Confession time: I dipped my toes back into the dating scene; specifically, the dating app scene.
It started innocently enough. I was away at a corporate retreat. It was after midnight, I was in a small meeting room that was transformed into our makeshift office. I was the only sober person in the room because I had a presentation to give at 10 the next morning.
The presentation wasn’t finished and I was in the room at a little past midnight waiting for my presentation partner to return so we could finish our PowerPoint and I could go to bed.
I was also freaking out. “I don’t like public speaking” is an understatement. At a little past midnight in the middle of nowhere, surrounded by my buzzed-to-drunk co-workers, I was wondering out-loud about how likely it was I could gone-girl myself in the next nine hours.
To take my mind off of framing my co-presenter for my death, one of my co-workers suggested we get on Tinder to see which of our co-workers were on the app.
Like I said, we were in the middle of nowhere. If you drop the radius to under a mile, the pool should have been limited to just those at the retreat.
The problem is none of us were on Tinder.
So, I downloaded the app: it really is incredibly easy to set up a profile so long as you are on Facebook.
The bad news was none of my co-workers were on Tinder. The good news was my co-presenter finally returned, we finished our presentation, and the next day I didn’t make too large an ass of myself.
But now Tinder was on my phone. And in the not so distant future, I found myself in a cab, a little tipsy, bored after already going through Facebook, Instagram and Twitter, and so I opened Tinder and started swiping.
These drunken taxi ride home Tinder swiping sessions lead to a couple of messages from out-of-towner looking to grab a drink and see what happens next, but nothing more. Still, I wasn’t daunted. Because now I was addicted to swiping and there was Hinge.
Hinge was just like Tinder, except instead of introducing you to random strangers in a pre-set radius, Hinge was introducing you to strangers in a pre-set radius whom you had common friends on Facebook. This was awesome. If anything were to happen with one of these guys, I would want him to get along with my friends. If this guy was already friends with one of my friends (or at least Facebook friends) than that is one hurtle cleared.
That is, in theory. I will never know if this is a reality. Maybe all of my Facebook friends are friends with their much younger siblings (and their much younger siblings’ friends) or maybe it is because I’m friends with all of our former assistants; but whatever the case, all of my matches were in their 20s. And not, maybe-they-are-turning-30-soon 20-somethings, but the I-started-college-the-same-year-he-started-kindergarten 20-somethings.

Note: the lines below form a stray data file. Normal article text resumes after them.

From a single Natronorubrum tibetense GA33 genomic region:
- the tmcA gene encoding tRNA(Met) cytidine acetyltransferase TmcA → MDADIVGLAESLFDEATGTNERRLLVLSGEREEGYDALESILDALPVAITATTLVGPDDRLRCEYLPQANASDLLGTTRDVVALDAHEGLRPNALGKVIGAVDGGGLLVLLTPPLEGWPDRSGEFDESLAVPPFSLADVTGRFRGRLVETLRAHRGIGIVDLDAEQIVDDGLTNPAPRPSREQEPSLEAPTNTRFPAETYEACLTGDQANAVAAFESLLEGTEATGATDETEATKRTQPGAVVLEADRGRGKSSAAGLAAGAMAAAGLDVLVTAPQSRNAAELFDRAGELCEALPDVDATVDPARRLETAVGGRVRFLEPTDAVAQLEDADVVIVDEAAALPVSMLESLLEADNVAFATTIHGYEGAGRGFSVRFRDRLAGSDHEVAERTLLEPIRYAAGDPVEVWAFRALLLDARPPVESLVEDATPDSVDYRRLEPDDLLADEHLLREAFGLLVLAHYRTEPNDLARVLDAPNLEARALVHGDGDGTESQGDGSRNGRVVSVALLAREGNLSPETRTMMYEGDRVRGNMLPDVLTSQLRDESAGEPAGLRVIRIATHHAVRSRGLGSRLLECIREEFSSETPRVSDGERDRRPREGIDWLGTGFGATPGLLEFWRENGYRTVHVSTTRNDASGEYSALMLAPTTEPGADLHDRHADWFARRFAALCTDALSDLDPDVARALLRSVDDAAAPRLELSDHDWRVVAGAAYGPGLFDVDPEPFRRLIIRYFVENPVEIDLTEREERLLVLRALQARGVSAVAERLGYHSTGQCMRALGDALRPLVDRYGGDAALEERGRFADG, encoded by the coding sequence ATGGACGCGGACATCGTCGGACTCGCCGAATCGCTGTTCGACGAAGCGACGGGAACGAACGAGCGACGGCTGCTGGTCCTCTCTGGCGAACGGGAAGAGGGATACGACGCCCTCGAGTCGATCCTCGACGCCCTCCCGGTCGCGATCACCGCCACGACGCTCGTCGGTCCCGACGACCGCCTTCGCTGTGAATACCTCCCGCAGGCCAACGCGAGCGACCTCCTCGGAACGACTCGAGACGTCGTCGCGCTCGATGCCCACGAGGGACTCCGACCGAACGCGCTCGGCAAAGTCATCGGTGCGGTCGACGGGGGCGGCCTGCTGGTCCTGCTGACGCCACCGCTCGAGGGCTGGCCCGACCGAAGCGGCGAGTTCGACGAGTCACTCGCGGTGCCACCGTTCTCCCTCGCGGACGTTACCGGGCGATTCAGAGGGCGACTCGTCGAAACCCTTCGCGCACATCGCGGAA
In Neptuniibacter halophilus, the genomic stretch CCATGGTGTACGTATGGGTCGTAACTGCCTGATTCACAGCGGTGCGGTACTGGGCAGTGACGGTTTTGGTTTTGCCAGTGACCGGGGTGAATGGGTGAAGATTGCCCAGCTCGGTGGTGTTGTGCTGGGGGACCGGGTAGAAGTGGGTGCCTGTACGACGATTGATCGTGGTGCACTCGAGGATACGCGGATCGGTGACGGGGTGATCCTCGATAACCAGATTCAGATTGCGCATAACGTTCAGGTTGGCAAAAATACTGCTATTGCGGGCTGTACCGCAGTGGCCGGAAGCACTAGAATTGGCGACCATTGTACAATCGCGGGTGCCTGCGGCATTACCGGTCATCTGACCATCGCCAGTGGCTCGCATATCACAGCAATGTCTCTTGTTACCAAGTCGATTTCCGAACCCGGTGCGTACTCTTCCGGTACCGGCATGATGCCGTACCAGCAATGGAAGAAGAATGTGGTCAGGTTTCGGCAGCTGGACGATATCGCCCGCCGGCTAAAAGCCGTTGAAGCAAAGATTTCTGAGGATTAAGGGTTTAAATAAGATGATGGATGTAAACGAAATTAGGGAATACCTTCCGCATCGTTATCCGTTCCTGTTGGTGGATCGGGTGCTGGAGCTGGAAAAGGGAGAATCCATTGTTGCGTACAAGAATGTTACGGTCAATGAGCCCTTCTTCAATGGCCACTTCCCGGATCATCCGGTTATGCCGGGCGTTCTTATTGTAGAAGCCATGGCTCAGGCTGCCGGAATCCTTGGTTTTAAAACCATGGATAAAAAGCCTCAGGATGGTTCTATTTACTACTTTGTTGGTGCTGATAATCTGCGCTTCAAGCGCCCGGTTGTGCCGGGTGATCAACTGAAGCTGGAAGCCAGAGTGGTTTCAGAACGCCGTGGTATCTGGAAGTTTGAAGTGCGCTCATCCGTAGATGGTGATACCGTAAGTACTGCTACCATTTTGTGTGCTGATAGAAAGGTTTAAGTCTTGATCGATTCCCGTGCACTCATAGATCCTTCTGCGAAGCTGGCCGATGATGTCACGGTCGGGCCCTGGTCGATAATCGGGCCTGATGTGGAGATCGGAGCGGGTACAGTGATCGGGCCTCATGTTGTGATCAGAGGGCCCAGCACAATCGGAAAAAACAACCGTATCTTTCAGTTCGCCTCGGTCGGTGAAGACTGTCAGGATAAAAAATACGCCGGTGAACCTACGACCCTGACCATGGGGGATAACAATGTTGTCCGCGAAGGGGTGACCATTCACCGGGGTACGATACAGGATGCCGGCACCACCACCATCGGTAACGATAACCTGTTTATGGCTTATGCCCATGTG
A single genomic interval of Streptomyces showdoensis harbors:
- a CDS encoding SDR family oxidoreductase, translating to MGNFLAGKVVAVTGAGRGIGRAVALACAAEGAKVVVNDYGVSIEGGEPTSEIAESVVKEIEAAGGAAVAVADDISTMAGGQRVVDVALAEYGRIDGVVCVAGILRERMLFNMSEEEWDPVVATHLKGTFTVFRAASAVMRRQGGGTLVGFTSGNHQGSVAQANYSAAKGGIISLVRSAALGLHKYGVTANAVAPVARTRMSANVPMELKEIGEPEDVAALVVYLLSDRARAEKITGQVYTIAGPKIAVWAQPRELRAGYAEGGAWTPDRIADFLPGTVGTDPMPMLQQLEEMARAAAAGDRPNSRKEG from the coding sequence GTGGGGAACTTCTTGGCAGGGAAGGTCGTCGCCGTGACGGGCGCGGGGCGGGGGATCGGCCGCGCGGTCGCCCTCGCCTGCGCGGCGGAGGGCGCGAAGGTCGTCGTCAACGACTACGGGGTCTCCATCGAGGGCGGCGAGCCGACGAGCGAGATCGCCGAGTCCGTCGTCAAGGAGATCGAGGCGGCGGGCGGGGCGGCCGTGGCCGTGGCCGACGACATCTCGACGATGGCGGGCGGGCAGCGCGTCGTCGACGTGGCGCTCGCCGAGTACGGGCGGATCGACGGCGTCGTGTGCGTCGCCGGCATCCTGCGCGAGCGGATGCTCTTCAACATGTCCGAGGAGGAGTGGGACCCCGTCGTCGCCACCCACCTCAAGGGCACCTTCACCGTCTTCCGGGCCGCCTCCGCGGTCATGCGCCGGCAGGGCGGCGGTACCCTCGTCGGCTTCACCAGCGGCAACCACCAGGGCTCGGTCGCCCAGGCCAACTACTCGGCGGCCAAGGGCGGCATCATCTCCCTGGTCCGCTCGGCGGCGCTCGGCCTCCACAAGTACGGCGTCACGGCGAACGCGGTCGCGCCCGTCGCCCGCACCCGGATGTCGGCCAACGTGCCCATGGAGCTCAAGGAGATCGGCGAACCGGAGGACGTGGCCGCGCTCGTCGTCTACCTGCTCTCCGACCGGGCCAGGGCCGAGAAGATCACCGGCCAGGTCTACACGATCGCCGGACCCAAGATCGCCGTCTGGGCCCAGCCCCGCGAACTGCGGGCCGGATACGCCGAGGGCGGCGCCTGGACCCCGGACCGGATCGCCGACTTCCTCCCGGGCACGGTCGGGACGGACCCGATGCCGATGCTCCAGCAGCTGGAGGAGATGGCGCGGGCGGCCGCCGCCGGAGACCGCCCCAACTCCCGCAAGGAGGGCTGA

Fortunately, right around the time I started to wonder if 25 really was too young, an internet article introduced me to Bumble. Bumble was like Tinder but the women had to start the conversations and only had 24 hours to do so. At first this terrified me, but then I realized this was awesome. After all, once you matched with someone on Hinge and Tinder the question immediately arose: now, do I IM him or wait for him to IM me? How soon is too soon to IM? Does it look aggressive* if I IM him as soon as we match?
But Bumble sorted this all out. The woman had to make the first move and she had to do it quickly. Sure, you have 24 hours so there is still some timing quirks to work out but this finally felt like the dating app I had been waiting for my whole life.
And yet, it wasn't.
Because while I was matching with dudes and reaching out to them, they weren’t getting back to me (a phenomenon I would love a dude to explain to me). I tried varying my first text timing and my messages and yet nothing seemed to work. Well, that is not entirely true, I did get one date from Bumble. With a very nice guy. Who was 5;6”.
So, while I continued to vary my timing and messaging on Bumble, my coworker Abby** told me about an even newer dating app that her friends were all gushing about. Coffee Meets Bagel.
Coffee Meets Bagel lets you be more specific about what you are looking for in a match than the other sites and then sends you matches that have already swiped right on you every day (these are your bagels). You can also see other bagels who have liked you that didn’t meet your entirely too high standards as well as bagels who haven’t liked you (or whose standards you might not meet). But to IM those bagels you need to pay beans. You earn beans by logging in every day (you can also buy beans). Women are the ones who must make first contact and if you reject a bagel you were matched with, well, that will also cost you beans.
If this all seems wildly complicated that it is because it is. This could be why Coffee Meets Bagel turned out to be the final straw.
The reason I quit dating seven or so years ago was because it was time consuming and emotionally exhausting.
Well, setting up profiles on dating apps doesn’t take a lot of time, nor does it take a lot of time to check in (on most), and there certainly isn’t a great deal of emotion invested in swiping right or left. But I was also seeing no return on the time I was investing (which started to compound with every dating app I downloaded). And there really wasn’t anything more I could do to make it worth my time.
So, I deleted them all.
*And of course, by aggressive, I really mean desperate.
**Not Abby’s real name.